Right, well that picture just about takes care of the ingredients list. Which just leaves me to blather on for a little while first, before we get to the bit about how to make this (Hint: use a blender).
Let’s play for a moment a game of word association using the word “Africa”. Rift valley. Origins of mankind (unless you believe in this version). Elephants. Bloody conflict. Colonial invasion. Lions. Despots. Diamonds. Apartheid. Famine.
How are we going, have you said “Roasted capsicum and tomatoes” yet? Thought not. Most people associate the foodstuff of Africa with the picture of horribly starving children and Bob Geldoff fund raising concerts. When the crops aren’t failing, the lands being bombed, or the various ethnic tribes are not being murdered and chased from their lands by religious nutters, invaders, diamond and oil seekers and assorted other examples of human scum this great, wide, wonderful land produces foodstuffs both wonderful and assorted. The legacy of this land to our taste buds is one so great we ought to prostrate ourselves at the feet of every passing native African.
In a very simple way, using ingredients common in the kitchen, you can sample one small slice of this legacy.
- One large red capsicum
- 250g semi sundried tomatoes
- 2-3 cloves garlic
- 1 small red onion
- 2 large red chillies
- Fresh coriander
- 1/4 cup olive oil
- 1/4 cup balsamic vinegar
- 2 teaspoons salt
- De-seed and de-stalk the capsicum and lightly brush inside and out with (extra) olive oil. Roast in a medium oven until the skin will fairly easily peel off.
- Blend the roasted capsicum along with everything else until a smooth consistency is achieved.
That’s it. All done bar the eating. Serve as a condiment. Use it as a pasta sauce or spread on a pizza. Smear it on yourself if you’re feeling a little weird and raunchy. Just keep it in the fridge and seal it in the jar with a layer of coconut oil (or olive oil if you don’t have any of that). Preserved this way it ought to last 2-3 weeks before growing something unpleasant.
Its really hard to get a decent shop bought basil pesto that is vegan. Basil is also a fabulous companion plant to tomatoes so when it is season we are always turning some of it into pesto so as to preserve it.
What you need….
- A lot of basil. Hard to say how much exactly as I’ve never weighed it. Once the leaves are pulled off the stalks (use the flowers and the seeds too if the plant is running to seed) then you should have enough to fairly tightly fill a large colander. Wash and drain the leaves.
- 3 cloves of garlic
- 1 teaspoon of rock salt
- 1/4 cup of lightly roasted cashews
- 1/2 cup of lightly roasted pine nuts
- Olive oil – keep the bottle handy
- Basically, blend it all together (or in our kitchen “Bamix it”). Reserve 1/4 of a cup of the pine nuts though…
- Don’t hold back on the olive oil – as well as adding flavour it is also the “lubricant” that makes it easier to blend to a smooth consistency
- Once done, mix in the reserved pine nuts.
- Unless you’re using this straight away, pour a little more olive oil on top to seal it, sprinkle just a little more salt on to preserve and refrigerate. Should keep for at least 2 weeks.
Marvelous instead of tomato paste on pizza, also tossed with pasta and mushrooms, or indeed however else you want to use it.
A few years ago the VegHead and SheWhoMustBeFed holidayed in Tuscany. The accommodation, which was an old farm building renovated and restored, had a wood fired pizza oven built into the nearly three metre thick walls. One night we made a big batch of fresh pizza dough and fed ourselves and also the four young guys staying next door, and also the owner and his Italian friend. Suffice to say that this dough got the nod of appreciation from the Italians, all of whom found it simply amazing that didn’t just go and buy pre-made pizzas from the supermarket like every other tourist. Therefore I can say with confidence that 100% of Italians who have eaten a pizza made from this base have loved it (Of course, the gallon of red wine we drank between us may have clouded their judgement somewhat but never let the truth get in the way of a good story). We make a batch of this every Friday – it is Pizza Night on Fridays in the VegHead Household.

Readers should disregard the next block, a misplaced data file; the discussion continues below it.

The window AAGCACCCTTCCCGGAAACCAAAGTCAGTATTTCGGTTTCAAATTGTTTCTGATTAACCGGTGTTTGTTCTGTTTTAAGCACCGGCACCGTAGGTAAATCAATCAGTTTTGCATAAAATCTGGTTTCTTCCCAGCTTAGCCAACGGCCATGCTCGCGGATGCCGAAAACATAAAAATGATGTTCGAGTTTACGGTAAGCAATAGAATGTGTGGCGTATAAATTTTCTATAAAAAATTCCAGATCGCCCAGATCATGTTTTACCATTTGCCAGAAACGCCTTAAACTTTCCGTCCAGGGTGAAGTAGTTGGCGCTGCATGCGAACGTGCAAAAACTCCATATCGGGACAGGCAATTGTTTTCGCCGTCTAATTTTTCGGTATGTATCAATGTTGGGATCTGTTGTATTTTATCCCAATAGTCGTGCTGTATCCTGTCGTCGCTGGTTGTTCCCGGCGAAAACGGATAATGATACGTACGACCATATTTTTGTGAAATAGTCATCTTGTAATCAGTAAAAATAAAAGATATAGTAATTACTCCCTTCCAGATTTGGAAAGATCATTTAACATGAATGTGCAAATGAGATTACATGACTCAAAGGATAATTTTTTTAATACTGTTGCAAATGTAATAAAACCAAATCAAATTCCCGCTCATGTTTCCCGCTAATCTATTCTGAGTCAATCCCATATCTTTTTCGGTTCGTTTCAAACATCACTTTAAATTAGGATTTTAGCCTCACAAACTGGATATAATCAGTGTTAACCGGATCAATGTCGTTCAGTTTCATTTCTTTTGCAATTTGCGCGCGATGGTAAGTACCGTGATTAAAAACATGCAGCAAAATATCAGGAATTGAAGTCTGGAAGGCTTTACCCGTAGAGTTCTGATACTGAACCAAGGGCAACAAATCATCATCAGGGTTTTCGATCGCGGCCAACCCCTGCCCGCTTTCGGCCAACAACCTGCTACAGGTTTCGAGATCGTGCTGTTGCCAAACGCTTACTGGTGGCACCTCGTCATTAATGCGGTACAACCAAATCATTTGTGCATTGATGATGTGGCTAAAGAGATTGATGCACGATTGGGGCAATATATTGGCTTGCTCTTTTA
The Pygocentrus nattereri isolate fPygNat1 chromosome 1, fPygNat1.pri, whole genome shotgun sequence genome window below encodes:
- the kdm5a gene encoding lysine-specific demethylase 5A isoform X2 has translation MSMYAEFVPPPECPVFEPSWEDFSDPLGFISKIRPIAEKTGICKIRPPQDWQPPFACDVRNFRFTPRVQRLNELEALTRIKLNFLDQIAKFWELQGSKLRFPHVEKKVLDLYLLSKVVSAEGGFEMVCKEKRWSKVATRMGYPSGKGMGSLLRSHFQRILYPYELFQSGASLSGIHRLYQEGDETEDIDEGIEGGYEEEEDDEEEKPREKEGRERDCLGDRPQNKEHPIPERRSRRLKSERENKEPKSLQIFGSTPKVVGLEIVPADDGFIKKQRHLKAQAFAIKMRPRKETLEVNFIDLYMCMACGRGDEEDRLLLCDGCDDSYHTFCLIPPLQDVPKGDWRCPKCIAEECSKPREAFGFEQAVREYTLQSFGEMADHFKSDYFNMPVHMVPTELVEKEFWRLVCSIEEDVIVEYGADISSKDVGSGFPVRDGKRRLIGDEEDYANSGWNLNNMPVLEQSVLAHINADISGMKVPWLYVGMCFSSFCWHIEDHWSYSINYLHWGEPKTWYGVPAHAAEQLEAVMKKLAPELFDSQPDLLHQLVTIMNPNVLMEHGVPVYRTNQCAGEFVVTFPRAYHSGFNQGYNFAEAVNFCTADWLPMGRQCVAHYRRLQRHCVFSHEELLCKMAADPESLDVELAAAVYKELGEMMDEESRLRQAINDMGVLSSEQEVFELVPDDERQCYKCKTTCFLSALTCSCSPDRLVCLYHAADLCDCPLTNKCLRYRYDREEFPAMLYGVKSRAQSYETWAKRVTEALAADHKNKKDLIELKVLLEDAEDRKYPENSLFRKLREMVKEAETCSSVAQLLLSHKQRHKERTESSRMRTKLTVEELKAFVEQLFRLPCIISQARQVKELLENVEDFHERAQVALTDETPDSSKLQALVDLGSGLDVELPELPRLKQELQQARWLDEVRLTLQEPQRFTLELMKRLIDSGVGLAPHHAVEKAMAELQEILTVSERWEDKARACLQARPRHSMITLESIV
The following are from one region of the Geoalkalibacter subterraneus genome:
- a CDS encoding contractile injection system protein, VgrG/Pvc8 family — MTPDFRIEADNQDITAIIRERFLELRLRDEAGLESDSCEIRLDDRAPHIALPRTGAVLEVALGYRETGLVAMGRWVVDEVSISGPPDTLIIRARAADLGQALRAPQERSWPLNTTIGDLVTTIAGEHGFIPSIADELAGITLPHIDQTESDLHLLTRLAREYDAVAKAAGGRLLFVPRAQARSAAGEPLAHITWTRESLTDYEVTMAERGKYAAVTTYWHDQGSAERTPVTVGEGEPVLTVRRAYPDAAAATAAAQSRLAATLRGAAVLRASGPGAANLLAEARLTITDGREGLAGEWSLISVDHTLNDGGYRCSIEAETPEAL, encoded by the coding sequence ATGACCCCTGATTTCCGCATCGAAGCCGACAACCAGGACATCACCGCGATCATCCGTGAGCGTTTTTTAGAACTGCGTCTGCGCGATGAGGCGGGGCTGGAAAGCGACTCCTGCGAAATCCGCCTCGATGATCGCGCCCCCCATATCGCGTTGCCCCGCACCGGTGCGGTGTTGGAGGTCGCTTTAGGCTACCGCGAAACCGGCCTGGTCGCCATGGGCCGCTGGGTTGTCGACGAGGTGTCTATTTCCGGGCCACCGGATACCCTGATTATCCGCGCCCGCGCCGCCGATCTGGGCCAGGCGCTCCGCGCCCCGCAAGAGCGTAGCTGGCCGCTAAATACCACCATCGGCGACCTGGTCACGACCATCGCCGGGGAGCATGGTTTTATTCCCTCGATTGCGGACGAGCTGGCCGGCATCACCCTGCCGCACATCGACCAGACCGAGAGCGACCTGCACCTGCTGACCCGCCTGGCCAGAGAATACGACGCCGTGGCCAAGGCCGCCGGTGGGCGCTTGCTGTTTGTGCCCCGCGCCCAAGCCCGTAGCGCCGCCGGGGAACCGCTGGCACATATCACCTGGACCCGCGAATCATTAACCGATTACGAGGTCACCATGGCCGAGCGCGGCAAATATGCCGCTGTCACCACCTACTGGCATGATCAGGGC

What goes in the dough…
- 4 ½ tpn or ½ oz or 2 packages yeast.
- 2 tspn sugar
- 4 cups white, strong, stoneground, organic flour. Add a little more if the dough seems too wet
- 1 tspn salt
- ¼ cup olive oil
- 1 ½ cups warm water
What to do….
- Put yeast and sugar in cup. Add ½ cup water (37-43˚C). Mix well. Wait about 5 minutes for yeast and sugar to activate.
- In a large mixing bowl, add flour, salt, olive oil, 1 cup warm water and yeast mix. Mix with fork to get all liquid absorbed by the flour.
- Place handful of flour on mixing surface. Dust your hands and spread out flour. Empty contents of bowl onto flour.
- Knead dough 8-10 mins or until texture is smooth and uniform. If a little sticky, add more flour.
- Place dough in a bowl and drizzle with olive oil lightly rub the oil over the surface of the dough mix to ensure even coverage). Cover with a cloth and place in a draft free area for about one hour.
- Punch down the dough, preheat the oven to 260˚C (or if you’re lucky – tend to your wood fired pizza oven), and wait about 45 mins. The dough is now ready.
- Cut dough in half. (I get 4 smallish pizzas out of this much dough).
- Dust a rolling pin with flour and gently roll out on floured surface, until desired shape. Can use fingers if you like.
- Dust pizza tray with fine cornmeal. Use a spatula or a peel to slide the dough onto the tray, or preferably just roll it over the rolling pin, and unroll it onto the pizza tray.
- Drizzle with oil. Spread with tomato sauce. Add toppings. Cook for 8-14 minutes. (You may need to adjust cooking time if your oven doesn’t get really hot, or if you have a LOT of wet toppings which increases cooking time)